Last year, we saw a Singaporean startup accelerator visit Sri Lanka with the aim of helping them grow in Asia and beyond. This startup accelerator was AIRMaker, which primarily focuses on IoT startups building solutions in the areas of Digital Health and Smart Cities. Fast forward to today, and you’ll now find a Sri Lankan startup amongthe latest batch that was accepted into AIRMaker. This Sri Lankan startup is: SitRight.
Sit Right is a smart seat cover with a mobile app that monitors your posture and coaches you to improve it. All you have to do is simply place the seat cover on your usual chair to transform it into a smart chair that monitors your posture. Once you’ve downloaded the app, placed the smart seat cover on your chair, and configured them for your body, SitRight will monitor your posture in real time.
In the event that you’re seated in an unhealthy manner, the SitRight smart cover would vibrate to help nudge you towards sitting in a position with a healthier posture. At the same time, you can also open the app to get a detailed understanding as to why the seating position you were in was unhealthy for your posture. Additionally, the app also gives you reminders to regularly stretch your legs and lets you compete with your friends to keep things interesting.
The journey of SitRight begins with a software engineering internship. The two founders: Sasanka Kudagoda and Rashmi Mendis had just completed the 2nd year of their Software Engineering degree at IIT. They were now entering their 3rd year, which would be the year they spend as interns. After applying to various companies, they ended up at Calcey Technologies.
After joining Calcey, they pitched the idea of a smart water bottle called Genisys to Mangala Karunaratne – Founder & CEO of Calcey. He liked the smart water bottle but didn’t think it had a market. However, Mangala was impressed with the entrepreneurial passion both Sasanka and Rashmi possessed. So he gave them a choice: continue working as software engineering interns working on normal projects or join the Calcey Incubation Labs and build a startup.
Sasanka and Rashmi chose to join the Calcey Incubation Labs and become entrepreneurs. The goal of Calcey’s Incubation Labs is to help startups it’s invested in achieving global success. The program accepts 1 or 2 startups at a given time and supports them from the ideation to seed funding stage. In exchange, A Calcey takes a majority stake in the startup of 70%.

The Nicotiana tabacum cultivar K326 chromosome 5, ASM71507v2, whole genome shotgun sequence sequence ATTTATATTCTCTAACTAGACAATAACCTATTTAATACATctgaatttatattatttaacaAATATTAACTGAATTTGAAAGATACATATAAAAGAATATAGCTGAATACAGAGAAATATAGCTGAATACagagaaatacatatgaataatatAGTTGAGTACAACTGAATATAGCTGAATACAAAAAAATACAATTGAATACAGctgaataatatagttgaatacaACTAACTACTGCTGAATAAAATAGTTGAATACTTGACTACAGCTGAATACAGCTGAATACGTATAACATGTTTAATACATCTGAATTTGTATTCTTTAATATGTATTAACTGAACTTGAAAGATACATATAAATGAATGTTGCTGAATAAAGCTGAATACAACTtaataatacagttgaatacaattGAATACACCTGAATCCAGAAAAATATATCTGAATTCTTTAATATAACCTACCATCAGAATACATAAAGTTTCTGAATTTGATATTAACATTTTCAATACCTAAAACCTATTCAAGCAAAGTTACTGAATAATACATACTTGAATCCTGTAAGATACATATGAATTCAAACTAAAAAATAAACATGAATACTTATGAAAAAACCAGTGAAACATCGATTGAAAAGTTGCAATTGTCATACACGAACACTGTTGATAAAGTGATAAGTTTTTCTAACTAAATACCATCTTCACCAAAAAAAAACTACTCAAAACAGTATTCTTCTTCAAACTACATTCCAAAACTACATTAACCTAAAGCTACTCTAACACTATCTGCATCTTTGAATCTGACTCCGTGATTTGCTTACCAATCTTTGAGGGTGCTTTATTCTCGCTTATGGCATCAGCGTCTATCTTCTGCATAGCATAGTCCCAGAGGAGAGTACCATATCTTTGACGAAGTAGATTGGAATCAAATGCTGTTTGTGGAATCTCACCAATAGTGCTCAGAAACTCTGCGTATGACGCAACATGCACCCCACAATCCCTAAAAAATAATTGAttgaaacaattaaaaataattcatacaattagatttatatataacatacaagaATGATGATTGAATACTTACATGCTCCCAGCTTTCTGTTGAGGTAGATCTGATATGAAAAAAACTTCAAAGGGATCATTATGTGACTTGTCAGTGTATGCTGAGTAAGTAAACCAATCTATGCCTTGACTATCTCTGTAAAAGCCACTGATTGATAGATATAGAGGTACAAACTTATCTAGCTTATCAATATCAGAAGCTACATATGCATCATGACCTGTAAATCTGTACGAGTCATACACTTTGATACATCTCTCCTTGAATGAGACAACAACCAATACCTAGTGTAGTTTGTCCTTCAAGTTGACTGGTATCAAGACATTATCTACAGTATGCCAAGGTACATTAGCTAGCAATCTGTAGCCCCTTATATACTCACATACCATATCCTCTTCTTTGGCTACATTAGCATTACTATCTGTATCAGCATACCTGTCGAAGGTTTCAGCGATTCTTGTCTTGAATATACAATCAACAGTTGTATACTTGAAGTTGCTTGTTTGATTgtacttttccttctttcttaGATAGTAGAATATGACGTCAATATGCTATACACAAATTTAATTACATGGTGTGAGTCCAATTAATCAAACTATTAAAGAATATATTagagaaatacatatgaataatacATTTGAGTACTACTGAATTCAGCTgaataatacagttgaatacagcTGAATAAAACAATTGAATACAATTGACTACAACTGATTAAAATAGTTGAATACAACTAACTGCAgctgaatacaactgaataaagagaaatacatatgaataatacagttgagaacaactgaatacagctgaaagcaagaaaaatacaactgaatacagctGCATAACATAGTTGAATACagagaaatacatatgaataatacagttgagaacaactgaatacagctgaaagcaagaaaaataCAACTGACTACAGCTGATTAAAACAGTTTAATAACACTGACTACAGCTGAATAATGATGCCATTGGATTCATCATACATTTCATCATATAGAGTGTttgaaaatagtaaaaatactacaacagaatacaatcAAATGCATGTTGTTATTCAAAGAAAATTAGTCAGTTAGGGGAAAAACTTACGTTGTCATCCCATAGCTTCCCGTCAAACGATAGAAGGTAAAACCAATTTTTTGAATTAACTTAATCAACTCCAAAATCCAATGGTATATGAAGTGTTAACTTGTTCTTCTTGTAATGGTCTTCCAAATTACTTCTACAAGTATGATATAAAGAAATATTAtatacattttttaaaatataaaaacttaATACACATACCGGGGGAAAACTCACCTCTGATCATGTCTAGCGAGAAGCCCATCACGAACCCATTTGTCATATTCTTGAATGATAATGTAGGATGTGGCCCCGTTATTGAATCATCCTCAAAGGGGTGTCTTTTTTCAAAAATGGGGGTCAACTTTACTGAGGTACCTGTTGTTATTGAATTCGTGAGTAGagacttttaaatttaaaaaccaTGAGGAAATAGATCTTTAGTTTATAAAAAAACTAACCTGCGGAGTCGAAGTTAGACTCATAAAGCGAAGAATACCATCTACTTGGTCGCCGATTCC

The incubation process began with Mangala sharing the issues he faces with his back. Afterward, the three of them then discussed multiple ideas until they narrowed it down to a simple solution. This solution was SitRight. After devising the solution, Calcey began the process of obtaining the patent while it’s engineering teams built the app and smart seat covers. Once the app and seat covers were built, the team was formed with Sasanka, Rashmi, Mangala, and Mudith Uswatta – Director of Sales & Product Marketing at Calcey. SitRight was ready to take on the world.
Typically, most startups that get accepted into AIRMaker fill out an application form first and are then selected by the accelerator. This wasn’t the case with SitRight, which didn’t even initially consider applying for the accelerator. It all happened by chance in early May at Innovfest Unbound 2017 in Singapore, where they bumped into and gave their pitch to the AIRMaker partners.
The partners were impressed and asked SitRight to join the program for two weeks. These two weeks would be an evaluation to see if SitRight would meet AIRMaker’s requirements. If they passed the evaluation, then they would be accepted into the program and receive an investment of $35,000 in exchange for 7% equity. On paper, things looked good but this was actually a massive gamble. If they didn’t get into the program, then that would mean two expensive weeks in Singapore would be a waste. Luckily, the gamble paid off and today SitRight is among the latest batch of startups that were accepted into AIRMaker.
For the next three months, SitRight will be going through the AIRMaker program. The program itself will be conducted in three stages. The first stage involves helping startups develop a proper business plan and go-to-market strategy. The second stage would see the startups traveling to Shenzhen, China where they would receive support in building devices. At the final stage, AIRMaker gives the startups access to early-stage and growth-stage investors in Singapore and China.
However, just like its entry into the program, SitRight’s AIRMaker journey is set to be slightly different. While the other startups would be going to China, SitRight plans on building its prototype here in Sri Lanka. Why? Because they believe that Sri Lanka does have the necessary facilities to build working prototypes and they want to show that to the world. Hopefully, at the end of the AIRMaker program, we’ll see this startup that was born out of an internship be a few steps closer towards selling smart seat covers designed Sri Lanka all across Asia and the rest of the world.
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